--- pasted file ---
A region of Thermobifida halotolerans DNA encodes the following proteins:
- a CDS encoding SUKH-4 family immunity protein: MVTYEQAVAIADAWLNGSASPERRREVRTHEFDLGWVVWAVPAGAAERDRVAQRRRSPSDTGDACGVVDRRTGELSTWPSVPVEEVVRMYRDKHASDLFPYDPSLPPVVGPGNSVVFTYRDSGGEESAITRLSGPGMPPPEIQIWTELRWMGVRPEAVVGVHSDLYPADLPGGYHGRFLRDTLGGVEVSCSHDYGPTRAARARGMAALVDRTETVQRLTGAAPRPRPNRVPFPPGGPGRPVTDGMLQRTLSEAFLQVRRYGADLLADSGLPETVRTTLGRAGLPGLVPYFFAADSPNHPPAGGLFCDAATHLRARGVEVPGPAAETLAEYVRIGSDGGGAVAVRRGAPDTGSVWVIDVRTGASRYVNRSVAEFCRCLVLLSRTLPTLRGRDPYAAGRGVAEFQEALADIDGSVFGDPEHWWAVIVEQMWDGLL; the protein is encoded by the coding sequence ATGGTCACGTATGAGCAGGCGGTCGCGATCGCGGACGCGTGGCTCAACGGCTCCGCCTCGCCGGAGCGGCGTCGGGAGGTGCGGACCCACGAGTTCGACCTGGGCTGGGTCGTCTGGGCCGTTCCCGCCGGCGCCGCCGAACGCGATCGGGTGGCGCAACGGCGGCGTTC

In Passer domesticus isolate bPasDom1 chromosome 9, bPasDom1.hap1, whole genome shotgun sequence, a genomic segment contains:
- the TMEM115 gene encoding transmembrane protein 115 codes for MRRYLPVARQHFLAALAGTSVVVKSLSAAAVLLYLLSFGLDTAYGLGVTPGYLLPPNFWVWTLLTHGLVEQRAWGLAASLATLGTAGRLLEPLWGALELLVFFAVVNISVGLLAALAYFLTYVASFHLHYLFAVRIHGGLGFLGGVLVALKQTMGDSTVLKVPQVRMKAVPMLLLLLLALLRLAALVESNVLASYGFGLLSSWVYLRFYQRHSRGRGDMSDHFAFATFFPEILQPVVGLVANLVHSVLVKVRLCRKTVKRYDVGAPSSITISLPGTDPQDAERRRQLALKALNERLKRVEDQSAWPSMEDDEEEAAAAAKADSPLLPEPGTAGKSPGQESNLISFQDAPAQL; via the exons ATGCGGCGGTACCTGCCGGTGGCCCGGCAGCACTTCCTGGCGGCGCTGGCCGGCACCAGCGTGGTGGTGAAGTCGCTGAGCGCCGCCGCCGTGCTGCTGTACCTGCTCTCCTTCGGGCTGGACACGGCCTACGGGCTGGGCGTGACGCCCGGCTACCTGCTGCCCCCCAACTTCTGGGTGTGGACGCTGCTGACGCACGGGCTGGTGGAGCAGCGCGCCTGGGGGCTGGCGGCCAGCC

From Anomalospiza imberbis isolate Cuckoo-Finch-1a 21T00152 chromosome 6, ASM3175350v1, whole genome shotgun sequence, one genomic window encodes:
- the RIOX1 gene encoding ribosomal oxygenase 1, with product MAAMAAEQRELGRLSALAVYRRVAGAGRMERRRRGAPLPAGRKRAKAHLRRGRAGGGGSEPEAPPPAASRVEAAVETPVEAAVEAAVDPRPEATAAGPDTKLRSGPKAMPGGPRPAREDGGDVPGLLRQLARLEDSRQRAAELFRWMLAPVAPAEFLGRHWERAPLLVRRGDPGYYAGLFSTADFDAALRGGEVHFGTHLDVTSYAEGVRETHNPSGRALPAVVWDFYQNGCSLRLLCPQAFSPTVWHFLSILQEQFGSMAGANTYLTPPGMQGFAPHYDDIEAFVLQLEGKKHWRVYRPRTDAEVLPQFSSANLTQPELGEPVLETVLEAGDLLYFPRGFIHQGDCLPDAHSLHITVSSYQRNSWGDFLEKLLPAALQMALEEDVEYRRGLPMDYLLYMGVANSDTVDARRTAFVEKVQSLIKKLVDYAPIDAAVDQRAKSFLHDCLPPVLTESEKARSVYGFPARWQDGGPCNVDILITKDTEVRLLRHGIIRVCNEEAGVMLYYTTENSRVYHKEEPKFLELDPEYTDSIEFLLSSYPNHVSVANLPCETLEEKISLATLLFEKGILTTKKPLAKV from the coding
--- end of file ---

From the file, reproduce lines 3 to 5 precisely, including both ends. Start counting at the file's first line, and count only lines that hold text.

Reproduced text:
In Passer domesticus isolate bPasDom1 chromosome 9, bPasDom1.hap1, whole genome shotgun sequence, a genomic segment contains:
- the TMEM115 gene encoding transmembrane protein 115 codes for MRRYLPVARQHFLAALAGTSVVVKSLSAAAVLLYLLSFGLDTAYGLGVTPGYLLPPNFWVWTLLTHGLVEQRAWGLAASLATLGTAGRLLEPLWGALELLVFFAVVNISVGLLAALAYFLTYVASFHLHYLFAVRIHGGLGFLGGVLVALKQTMGDSTVLKVPQVRMKAVPMLLLLLLALLRLAALVESNVLASYGFGLLSSWVYLRFYQRHSRGRGDMSDHFAFATFFPEILQPVVGLVANLVHSVLVKVRLCRKTVKRYDVGAPSSITISLPGTDPQDAERRRQLALKALNERLKRVEDQSAWPSMEDDEEEAAAAAKADSPLLPEPGTAGKSPGQESNLISFQDAPAQL; via the exons ATGCGGCGGTACCTGCCGGTGGCCCGGCAGCACTTCCTGGCGGCGCTGGCCGGCACCAGCGTGGTGGTGAAGTCGCTGAGCGCCGCCGCCGTGCTGCTGTACCTGCTCTCCTTCGGGCTGGACACGGCCTACGGGCTGGGCGTGACGCCCGGCTACCTGCTGCCCCCCAACTTCTGGGTGTGGACGCTGCTGACGCACGGGCTGGTGGAGCAGCGCGCCTGGGGGCTGGCGGCCAGCC

From Anomalospiza imberbis isolate Cuckoo-Finch-1a 21T00152 chromosome 6, ASM3175350v1, whole genome shotgun sequence, one genomic window encodes: